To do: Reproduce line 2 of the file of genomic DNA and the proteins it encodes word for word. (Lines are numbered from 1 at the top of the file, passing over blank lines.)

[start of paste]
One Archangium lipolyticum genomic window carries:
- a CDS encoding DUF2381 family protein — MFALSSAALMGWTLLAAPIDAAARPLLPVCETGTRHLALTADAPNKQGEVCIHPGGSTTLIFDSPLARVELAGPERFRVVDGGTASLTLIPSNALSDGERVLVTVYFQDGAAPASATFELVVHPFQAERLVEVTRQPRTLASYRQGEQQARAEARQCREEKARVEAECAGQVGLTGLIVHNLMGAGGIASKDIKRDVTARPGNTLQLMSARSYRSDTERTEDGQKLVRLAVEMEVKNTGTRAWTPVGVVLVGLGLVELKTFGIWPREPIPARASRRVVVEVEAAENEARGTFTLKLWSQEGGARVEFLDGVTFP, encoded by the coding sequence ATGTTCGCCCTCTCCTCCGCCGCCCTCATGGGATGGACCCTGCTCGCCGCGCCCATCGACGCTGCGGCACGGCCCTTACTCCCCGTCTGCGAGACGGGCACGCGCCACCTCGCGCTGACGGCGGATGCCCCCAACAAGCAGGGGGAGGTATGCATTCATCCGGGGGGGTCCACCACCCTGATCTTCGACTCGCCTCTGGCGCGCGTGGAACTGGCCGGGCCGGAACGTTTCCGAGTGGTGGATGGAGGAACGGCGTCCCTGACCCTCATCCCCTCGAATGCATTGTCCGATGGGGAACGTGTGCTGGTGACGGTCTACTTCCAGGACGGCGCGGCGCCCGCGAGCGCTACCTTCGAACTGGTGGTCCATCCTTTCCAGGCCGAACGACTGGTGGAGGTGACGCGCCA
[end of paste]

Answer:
- a CDS encoding DUF2381 family protein — MFALSSAALMGWTLLAAPIDAAARPLLPVCETGTRHLALTADAPNKQGEVCIHPGGSTTLIFDSPLARVELAGPERFRVVDGGTASLTLIPSNALSDGERVLVTVYFQDGAAPASATFELVVHPFQAERLVEVTRQPRTLASYRQGEQQARAEARQCREEKARVEAECAGQVGLTGLIVHNLMGAGGIASKDIKRDVTARPGNTLQLMSARSYRSDTERTEDGQKLVRLAVEMEVKNTGTRAWTPVGVVLVGLGLVELKTFGIWPREPIPARASRRVVVEVEAAENEARGTFTLKLWSQEGGARVEFLDGVTFP, encoded by the coding sequence ATGTTCGCCCTCTCCTCCGCCGCCCTCATGGGATGGACCCTGCTCGCCGCGCCCATCGACGCTGCGGCACGGCCCTTACTCCCCGTCTGCGAGACGGGCACGCGCCACCTCGCGCTGACGGCGGATGCCCCCAACAAGCAGGGGGAGGTATGCATTCATCCGGGGGGGTCCACCACCCTGATCTTCGACTCGCCTCTGGCGCGCGTGGAACTGGCCGGGCCGGAACGTTTCCGAGTGGTGGATGGAGGAACGGCGTCCCTGACCCTCATCCCCTCGAATGCATTGTCCGATGGGGAACGTGTGCTGGTGACGGTCTACTTCCAGGACGGCGCGGCGCCCGCGAGCGCTACCTTCGAACTGGTGGTCCATCCTTTCCAGGCCGAACGACTGGTGGAGGTGACGCGCCA